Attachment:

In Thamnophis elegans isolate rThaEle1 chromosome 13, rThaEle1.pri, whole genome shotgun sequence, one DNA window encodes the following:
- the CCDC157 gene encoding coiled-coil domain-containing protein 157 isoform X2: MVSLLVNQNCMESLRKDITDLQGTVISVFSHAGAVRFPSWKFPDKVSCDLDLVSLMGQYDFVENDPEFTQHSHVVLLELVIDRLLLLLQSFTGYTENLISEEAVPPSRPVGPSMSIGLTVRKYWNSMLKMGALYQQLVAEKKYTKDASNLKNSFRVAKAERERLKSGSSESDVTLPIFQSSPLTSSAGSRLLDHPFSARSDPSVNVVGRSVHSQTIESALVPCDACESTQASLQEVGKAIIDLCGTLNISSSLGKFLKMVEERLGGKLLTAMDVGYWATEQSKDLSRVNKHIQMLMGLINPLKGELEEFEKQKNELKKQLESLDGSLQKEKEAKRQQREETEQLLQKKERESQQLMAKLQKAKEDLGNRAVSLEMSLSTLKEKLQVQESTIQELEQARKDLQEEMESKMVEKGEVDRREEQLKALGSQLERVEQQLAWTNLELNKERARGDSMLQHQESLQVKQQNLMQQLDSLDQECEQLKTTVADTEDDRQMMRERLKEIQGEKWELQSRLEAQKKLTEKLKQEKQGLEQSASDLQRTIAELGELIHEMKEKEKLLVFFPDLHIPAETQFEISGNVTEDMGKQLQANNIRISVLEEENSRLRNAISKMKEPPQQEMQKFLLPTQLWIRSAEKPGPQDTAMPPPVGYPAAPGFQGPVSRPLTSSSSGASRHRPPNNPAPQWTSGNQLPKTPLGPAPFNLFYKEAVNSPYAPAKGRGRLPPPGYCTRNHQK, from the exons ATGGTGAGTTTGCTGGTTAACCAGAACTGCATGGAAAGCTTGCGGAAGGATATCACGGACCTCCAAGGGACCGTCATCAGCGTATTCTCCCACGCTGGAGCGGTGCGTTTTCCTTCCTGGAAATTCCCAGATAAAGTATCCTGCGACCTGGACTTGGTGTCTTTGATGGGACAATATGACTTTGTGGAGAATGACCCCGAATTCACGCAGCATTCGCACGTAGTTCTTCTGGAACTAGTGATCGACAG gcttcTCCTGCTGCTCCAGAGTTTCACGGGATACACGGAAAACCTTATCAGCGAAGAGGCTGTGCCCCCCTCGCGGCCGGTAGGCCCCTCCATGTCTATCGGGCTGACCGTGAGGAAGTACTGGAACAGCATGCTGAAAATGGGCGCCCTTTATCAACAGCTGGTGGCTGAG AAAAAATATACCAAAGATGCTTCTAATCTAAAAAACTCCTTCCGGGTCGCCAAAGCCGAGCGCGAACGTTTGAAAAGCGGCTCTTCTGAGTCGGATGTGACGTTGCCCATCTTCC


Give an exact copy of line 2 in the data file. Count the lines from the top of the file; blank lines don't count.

- the CCDC157 gene encoding coiled-coil domain-containing protein 157 isoform X2: MVSLLVNQNCMESLRKDITDLQGTVISVFSHAGAVRFPSWKFPDKVSCDLDLVSLMGQYDFVENDPEFTQHSHVVLLELVIDRLLLLLQSFTGYTENLISEEAVPPSRPVGPSMSIGLTVRKYWNSMLKMGALYQQLVAEKKYTKDASNLKNSFRVAKAERERLKSGSSESDVTLPIFQSSPLTSSAGSRLLDHPFSARSDPSVNVVGRSVHSQTIESALVPCDACESTQASLQEVGKAIIDLCGTLNISSSLGKFLKMVEERLGGKLLTAMDVGYWATEQSKDLSRVNKHIQMLMGLINPLKGELEEFEKQKNELKKQLESLDGSLQKEKEAKRQQREETEQLLQKKERESQQLMAKLQKAKEDLGNRAVSLEMSLSTLKEKLQVQESTIQELEQARKDLQEEMESKMVEKGEVDRREEQLKALGSQLERVEQQLAWTNLELNKERARGDSMLQHQESLQVKQQNLMQQLDSLDQECEQLKTTVADTEDDRQMMRERLKEIQGEKWELQSRLEAQKKLTEKLKQEKQGLEQSASDLQRTIAELGELIHEMKEKEKLLVFFPDLHIPAETQFEISGNVTEDMGKQLQANNIRISVLEEENSRLRNAISKMKEPPQQEMQKFLLPTQLWIRSAEKPGPQDTAMPPPVGYPAAPGFQGPVSRPLTSSSSGASRHRPPNNPAPQWTSGNQLPKTPLGPAPFNLFYKEAVNSPYAPAKGRGRLPPPGYCTRNHQK, from the exons ATGGTGAGTTTGCTGGTTAACCAGAACTGCATGGAAAGCTTGCGGAAGGATATCACGGACCTCCAAGGGACCGTCATCAGCGTATTCTCCCACGCTGGAGCGGTGCGTTTTCCTTCCTGGAAATTCCCAGATAAAGTATCCTGCGACCTGGACTTGGTGTCTTTGATGGGACAATATGACTTTGTGGAGAATGACCCCGAATTCACGCAGCATTCGCACGTAGTTCTTCTGGAACTAGTGATCGACAG gcttcTCCTGCTGCTCCAGAGTTTCACGGGATACACGGAAAACCTTATCAGCGAAGAGGCTGTGCCCCCCTCGCGGCCGGTAGGCCCCTCCATGTCTATCGGGCTGACCGTGAGGAAGTACTGGAACAGCATGCTGAAAATGGGCGCCCTTTATCAACAGCTGGTGGCTGAG AAAAAATATACCAAAGATGCTTCTAATCTAAAAAACTCCTTCCGGGTCGCCAAAGCCGAGCGCGAACGTTTGAAAAGCGGCTCTTCTGAGTCGGATGTGACGTTGCCCATCTTCC